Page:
In the year 2000, the world of technology introduced a new storage device that was about the size of a typical postage stamp, and allowed people to keep a personal copy of any computer data they wished to have quickly at hand. Along with this gadget came additional issues which have required implementation of USB flash drive security. Let’s take a look at some of the issues.
These devices are easy to store anywhere such as in trouser pockets, jackets, purses, backpacks and laptop cases. They are often left unattended in public places where anyone can walk off with them, and not even know there is a scan disk inside. This creates a potential risk of very important data getting into the hands of the wrong type of people.
A scan disk can be used to store corporate data and is very difficult to track because these devices can be kept under a wrist watch being worn on the arm. They are not only small, have become very common, and are easily moved in any container or item of clothing. Because of this many corporations have banned them to minimize the risks involved in company data being stolen and sold.
The highest percentage of information which is stored on these devices are customer and employee data. This might not be significant if it were only the personal information of individuals who work there, or people who like to keep their resume easily on hand to print a copy if needed. However, much of this is information that belongs to a company, and is not considered data that just anyone else should have.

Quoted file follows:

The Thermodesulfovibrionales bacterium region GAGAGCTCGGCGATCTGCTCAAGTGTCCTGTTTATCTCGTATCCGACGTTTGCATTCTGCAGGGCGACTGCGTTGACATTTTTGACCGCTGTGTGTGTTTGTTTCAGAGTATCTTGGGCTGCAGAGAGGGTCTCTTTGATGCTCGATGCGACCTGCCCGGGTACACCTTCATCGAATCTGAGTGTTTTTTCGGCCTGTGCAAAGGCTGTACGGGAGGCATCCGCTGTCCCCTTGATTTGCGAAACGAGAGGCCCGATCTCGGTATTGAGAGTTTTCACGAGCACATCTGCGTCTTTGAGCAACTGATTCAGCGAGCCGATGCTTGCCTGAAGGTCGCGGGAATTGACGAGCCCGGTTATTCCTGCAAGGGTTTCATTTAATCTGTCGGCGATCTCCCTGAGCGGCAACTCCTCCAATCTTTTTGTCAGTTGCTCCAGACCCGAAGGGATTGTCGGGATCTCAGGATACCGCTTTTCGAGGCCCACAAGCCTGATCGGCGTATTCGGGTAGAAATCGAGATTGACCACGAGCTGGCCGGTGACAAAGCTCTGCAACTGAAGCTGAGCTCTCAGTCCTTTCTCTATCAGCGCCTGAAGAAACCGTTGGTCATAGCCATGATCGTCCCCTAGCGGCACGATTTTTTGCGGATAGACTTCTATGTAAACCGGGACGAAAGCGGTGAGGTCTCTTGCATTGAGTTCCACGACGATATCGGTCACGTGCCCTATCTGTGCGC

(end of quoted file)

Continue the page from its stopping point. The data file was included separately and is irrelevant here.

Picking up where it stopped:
The next highest percentage of information found on SDs are the crucial details of business and marketing plans. With this type of information so easily lost by taking a set of keys out of a pocket, there is little wonder why corporations are not interested in allowing the employees to have use of these while they are on the job. Pick Pockets could easily walk away with all the vital information for a highly competitive business.
Many people keep their personal financial information on these handy little devices, including their bank accounts, and track their credit card spending. Most people know their tax payer identification, but if it and other data like user names and passwords are also stored on these units, any thief could instantly log into all of the accounts. Losing one of the USB devices could wipe a family out.
Freelancers such as authors and computer programmers make use of these tiny little devices to keep all of their information, outlines, stories and programming tools and languages. Best selling books may be near completion, and a new software package worth millions of dollars could very quickly be stolen, and no way to trace it down to retrieve it. Intellectual property is all done on computers, and most of it is stored on USB drives.
All of the computer information of businesses and private citizens is backed up on digital media each day. Most of it can fit on something the size of a postage stamp. When you consider what could happen to the storage device, it might be time to find out more about USB flash drive security.